The Archbold Tropical Research and Education Center (ATREC), known in Dominica as the Springfield Guesthouse, was donated to Clemson by an environmental conservationist and philanthropist, John D. Archbold. It is a two hundred acre research facility that seeks to fulfill his vision for international students and researchers to work with Dominica’s citizens to study and address the pressing issues faced by the country. The ATREC team was created from the need to develop Clemson’s facility for on-site projects for ENGAGE, to be a focal point of Clemson influence for the surrounding area and the island, as well as to provide accommodations for students to stay long term during their studies in Dominica.
The infrastructure of the facility has multiple levels of operational conditions. The core buildings, including the main guesthouses and the Bee House, are in good working condition. Uninhabited buildings along the agricultural fields, however, have fallen into disrepair. After Tropical Storm Erika, the guesthouses were used to house refugees who lost their homes in the storm. The property is in an elevated location and has remained relatively unharmed by the many tropical storms which hit the island every year. There is massive potential at the site and minor renovations could go a long way to further Clemson University research efforts in addition to creating deeper connections with communities across Dominica.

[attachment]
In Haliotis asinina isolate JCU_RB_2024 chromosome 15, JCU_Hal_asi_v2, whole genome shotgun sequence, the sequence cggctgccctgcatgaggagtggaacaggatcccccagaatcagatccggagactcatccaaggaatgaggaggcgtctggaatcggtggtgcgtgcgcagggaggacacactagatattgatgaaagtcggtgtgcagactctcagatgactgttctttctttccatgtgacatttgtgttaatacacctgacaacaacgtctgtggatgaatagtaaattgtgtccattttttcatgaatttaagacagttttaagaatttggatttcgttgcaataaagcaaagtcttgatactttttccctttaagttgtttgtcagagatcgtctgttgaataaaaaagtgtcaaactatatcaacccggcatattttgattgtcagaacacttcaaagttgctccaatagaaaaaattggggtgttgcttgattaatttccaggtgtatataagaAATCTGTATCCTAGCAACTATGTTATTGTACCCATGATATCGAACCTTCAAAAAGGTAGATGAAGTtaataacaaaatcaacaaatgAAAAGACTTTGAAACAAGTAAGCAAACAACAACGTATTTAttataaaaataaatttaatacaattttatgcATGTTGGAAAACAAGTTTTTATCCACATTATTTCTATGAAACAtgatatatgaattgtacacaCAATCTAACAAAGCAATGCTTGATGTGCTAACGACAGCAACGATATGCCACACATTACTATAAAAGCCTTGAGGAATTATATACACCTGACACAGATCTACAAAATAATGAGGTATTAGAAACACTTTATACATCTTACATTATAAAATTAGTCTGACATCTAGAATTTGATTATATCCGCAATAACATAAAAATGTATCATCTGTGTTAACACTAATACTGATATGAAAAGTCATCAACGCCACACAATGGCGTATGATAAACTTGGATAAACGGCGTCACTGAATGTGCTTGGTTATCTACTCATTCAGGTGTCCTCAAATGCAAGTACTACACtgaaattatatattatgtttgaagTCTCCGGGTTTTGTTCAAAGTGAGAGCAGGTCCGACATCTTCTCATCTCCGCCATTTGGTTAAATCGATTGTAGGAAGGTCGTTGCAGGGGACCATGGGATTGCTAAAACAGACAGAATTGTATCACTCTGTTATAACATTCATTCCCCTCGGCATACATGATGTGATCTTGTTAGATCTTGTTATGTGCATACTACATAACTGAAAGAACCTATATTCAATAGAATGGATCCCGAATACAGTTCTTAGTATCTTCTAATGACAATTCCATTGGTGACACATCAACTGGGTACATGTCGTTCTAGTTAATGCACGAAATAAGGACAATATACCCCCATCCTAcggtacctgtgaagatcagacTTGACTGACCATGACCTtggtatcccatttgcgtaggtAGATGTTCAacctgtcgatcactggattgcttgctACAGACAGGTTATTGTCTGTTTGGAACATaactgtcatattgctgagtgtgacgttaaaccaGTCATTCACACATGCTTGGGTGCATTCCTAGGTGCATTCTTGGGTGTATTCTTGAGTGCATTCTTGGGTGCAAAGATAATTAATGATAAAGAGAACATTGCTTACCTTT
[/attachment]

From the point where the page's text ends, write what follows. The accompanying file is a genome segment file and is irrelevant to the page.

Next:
The mission of the ATREC team is to research, analyze, and implement coordinated efforts in property maintenance and program expansion to create more global engagement opportunities for Clemson students, strengthen ties with communities in Dominica, and prepare for the long-term housing of interns on the island to support in the development of future projects. Despite this being the ATREC team’s first semester, they were able to accomplish many tasks. Their primary goal this semester was to gain more information about the facilities and the surrounding communities, in addition to assessing the facilities in person over the Spring Break trip. They have been able to attain large amounts of information from various sources, including meeting with university faculty, such as John Hains and Scott Templeton. Interviews with residents of the area have provided great community information, in addition research papers that have reviewed regarding the area. From this data, the group has established a course of action for the group including a variety of project areas and research platforms. The future plans for the group involve planning renovations on the Bee House to host interns who will sustain projects throughout the island. These renovations include splitting a large room into two separate intern quarters, installing a refrigerator, and establishing stable Wi-Fi for intern use. Many of the trails on the site also need to be cleared, and a bridge is needed over a ravine on the property to make the trail safer for visitors. Long-term goals of the group include renovation of the agricultural area to house vocational training camps for primary and secondary school children on the island, and the creation of a property museum and community center.